<!-- © 2003-2008 Old Bailey Proceedings Online -->
<TEI.2>
<text>
<body>
<div0 type="sessionsPaper" id="t19030720">
<interp inst="t19030720" type="uri" value="sessionsPapers/19030720"/>
<interp inst="t19030720" type="date" value="19030720"/>
<xptr type="pageFacsimile" doc="190307200001"/>
<xptr type="transcription" doc="19030720"/>
<div1 type="frontMatter" id="f19030720">
<interp inst="f19030720" type="uri" value="sessionsPapers/19030720"/>
<interp inst="f19030720" type="date" value="19030720"/>
<p>CENTRAL CRIMINAL COURT</p>
<p>Sessions Paper.</p>
<p>SAMUEL, MAYOR.</p>
<p>TENTH SESSION, HELD JULY 20TH, 1903.</p>
<p>MINUTES OF EVIDENCE,</p>
<p>TAKEN IN SHORT-HAND BY</p>
<p>MESSRS. BARNETT AND BUCKLER.</p>
<p>Short-hand Writers to the Court,</p>
<p>
<persName id="t19030720-name-1" type="judiciaryName">
<interp inst="t19030720-name-1" type="gender" value="male"/>
<interp inst="t19030720-name-1" type="surname" value="CHAMBERS"/>
<interp inst="t19030720-name-1" type="given" value="ROLLS"/>ROLLS CHAMBERS</persName>, No. 89, CHANCERY LANE.</p>
<p>LONDON:</p>
<p>STEVENS AND SONS, LIMITED. 119, CHANCERY LANE.</p>
<p>Law Booksellers and Publishers.</p>
<xptr type="pageFacsimile" doc="190307200002"/>
<p>THE</p>
<p>WHOLE PROCEEDINGS</p>
<p>On the King's Commission of</p>
<p>OYER AND TERMINER AND GAOL DELIVERY</p>
<p>FOR</p>
<p>The City of London,</p>
<p>AND GAOL DELIVERY FOR THE</p>
<p>COUNTY OF MIDDLESEX, AND THE PARTS OF THE COUNTIES OF ESSEX, KENT, AND SURREY WITHIN THE JURISDICTION</p>
<p>OF THE</p>
<p>CENTRAL CRIMINAL COURT,</p>
<p>Held on Monday, July 20th, 1903, and following days.</p>
<p>Before the Right Hon.
<hi rend="largeCaps">
<persName id="t19030720-name-2" type="judiciaryName">
<interp inst="t19030720-name-2" type="gender" value="male"/>
<interp inst="t19030720-name-2" type="surname" value="SAMUEL"/>
<interp inst="t19030720-name-2" type="given" value="MARCUS"/>SIR MARCUS SAMUEL</persName> </hi>, Knight,
<hi rend="largeCaps">LORD MAYOR</hi> of the City of London; the Hon. Sir
<hi rend="smallCaps">JOHN COMPTON LAWARNCE</hi>, one of the Justices of His Majesty's High Court; Sir
<hi rend="smallCaps">JOHN WHITTAKER ELLIS</hi>, Bart.; Sir
<hi rend="smallCaps">
<persName id="t19030720-name-3" type="judiciaryName">
<interp inst="t19030720-name-3" type="gender" value="male"/>
<interp inst="t19030720-name-3" type="surname" value="EVANS"/>
<interp inst="t19030720-name-3" type="given" value="DAVID"/>DAVID EVANS</persName> </hi>, K.C.M.G.; and Lieut.-Colonel Sir
<hi rend="smallCaps">
<persName id="t19030720-name-4" type="judiciaryName">
<interp inst="t19030720-name-4" type="gender" value="male"/>
<interp inst="t19030720-name-4" type="surname" value="DAVIES"/>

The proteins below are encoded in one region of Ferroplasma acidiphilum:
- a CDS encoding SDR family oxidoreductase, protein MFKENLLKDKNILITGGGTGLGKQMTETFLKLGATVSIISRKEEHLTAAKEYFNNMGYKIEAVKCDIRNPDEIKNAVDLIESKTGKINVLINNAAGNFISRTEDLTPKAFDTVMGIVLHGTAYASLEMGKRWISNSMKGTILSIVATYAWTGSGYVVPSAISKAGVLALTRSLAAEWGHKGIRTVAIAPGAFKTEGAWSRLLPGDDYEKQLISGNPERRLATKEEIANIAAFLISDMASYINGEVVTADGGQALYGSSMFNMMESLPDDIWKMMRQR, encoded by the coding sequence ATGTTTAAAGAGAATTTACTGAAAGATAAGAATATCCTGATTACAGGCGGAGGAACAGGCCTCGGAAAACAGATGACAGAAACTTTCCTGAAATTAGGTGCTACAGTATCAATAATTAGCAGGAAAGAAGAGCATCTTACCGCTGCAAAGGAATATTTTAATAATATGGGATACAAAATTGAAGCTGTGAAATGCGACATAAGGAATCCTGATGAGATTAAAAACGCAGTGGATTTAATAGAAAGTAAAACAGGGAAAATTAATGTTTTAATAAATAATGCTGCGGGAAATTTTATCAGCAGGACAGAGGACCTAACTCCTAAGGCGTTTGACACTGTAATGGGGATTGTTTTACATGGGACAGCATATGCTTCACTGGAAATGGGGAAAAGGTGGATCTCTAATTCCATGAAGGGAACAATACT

<interp inst="t19030720-name-4" type="given" value="HORATIO"/>HORATIO DAVIES</persName> </hi>, K.C.M.G., M.P.; Aldermen of the said City; Sir
<hi rend="smallCaps">FORREST FULTON</hi>, Knight, K.C., Recorder of the said City;
<hi rend="smallCaps">
<persName id="t19030720-name-5" type="judiciaryName">
<interp inst="t19030720-name-5" type="gender" value="male"/>
<interp inst="t19030720-name-5" type="surname" value="POUND"/>
<interp inst="t19030720-name-5" type="given" value="JOHN"/>JOHN POUND</persName> </hi>, Esq.,
<hi rend="smallCaps">
<persName id="t19030720-name-6" type="judiciaryName">
<interp inst="t19030720-name-6" type="gender" value="male"/>
<interp inst="t19030720-name-6" type="surname" value="ALLISTON"/>
<interp inst="t19030720-name-6" type="given" value="FREDERICK PRAT"/>FREDERICK PRAT ALLISTON</persName> </hi>, Esq., and
<hi rend="smallCaps">THOMAS BOOR CROSBY</hi>, Esq., M.D., other of the Aldermen of the said City;
<hi rend="smallCaps">
<persName id="t19030720-name-7" type="judiciaryName">
<interp inst="t19030720-name-7" type="gender" value="male"/>
<interp inst="t19030720-name-7" type="surname" value="BOSANQUET"/>
<interp inst="t19030720-name-7" type="given" value="FREDERICK ALBERT"/>FREDERICK ALBERT BOSANQUET</persName> </hi>, Esq., K.C., Common Serjeant of the said City; and
<hi rend="smallCaps">
<persName id="t19030720-name-8" type="judiciaryName">
<interp inst="t19030720-name-8" type="gender" value="male"/>
<interp inst="t19030720-name-8" type="surname" value="RENTOUL"/>
<interp inst="t19030720-name-8" type="given" value="JAMES ALEXANDER"/>JAMES ALEXANDER RENTOUL</persName> </hi>, Esq., K.C., M.P., LL.D., Deputy Judge of the City of London Court, His Majesty's Justices of Oyer and Terminer and General Gaol Delivery, holden for the said City, and Judges of the Central Criminal Court.</p>
<p>Sir
<hi rend="smallCaps">
<persName id="t19030720-name-9" type="judiciaryName">
<interp inst="t19030720-name-9" type="gender" value="male"/>
<interp inst="t19030720-name-9" type="surname" value="TRUSCOTT"/>
<interp inst="t19030720-name-9" type="given" value="GEORGE WYATT"/>GEORGE WYATT TRUSCOTT</persName> </hi>, Knt., Alderman.</p>
<p>Sir
<hi rend="smallCaps">THOMAS HENRY BROOKE-HITCHING</hi>, Knt.</p>
<p>
<hi rend="italic">Sheriffs.</hi> </p>
<p>
<hi rend="smallCaps">ALFRED PERCY DOULTON</hi>, Esq., J.P.</p>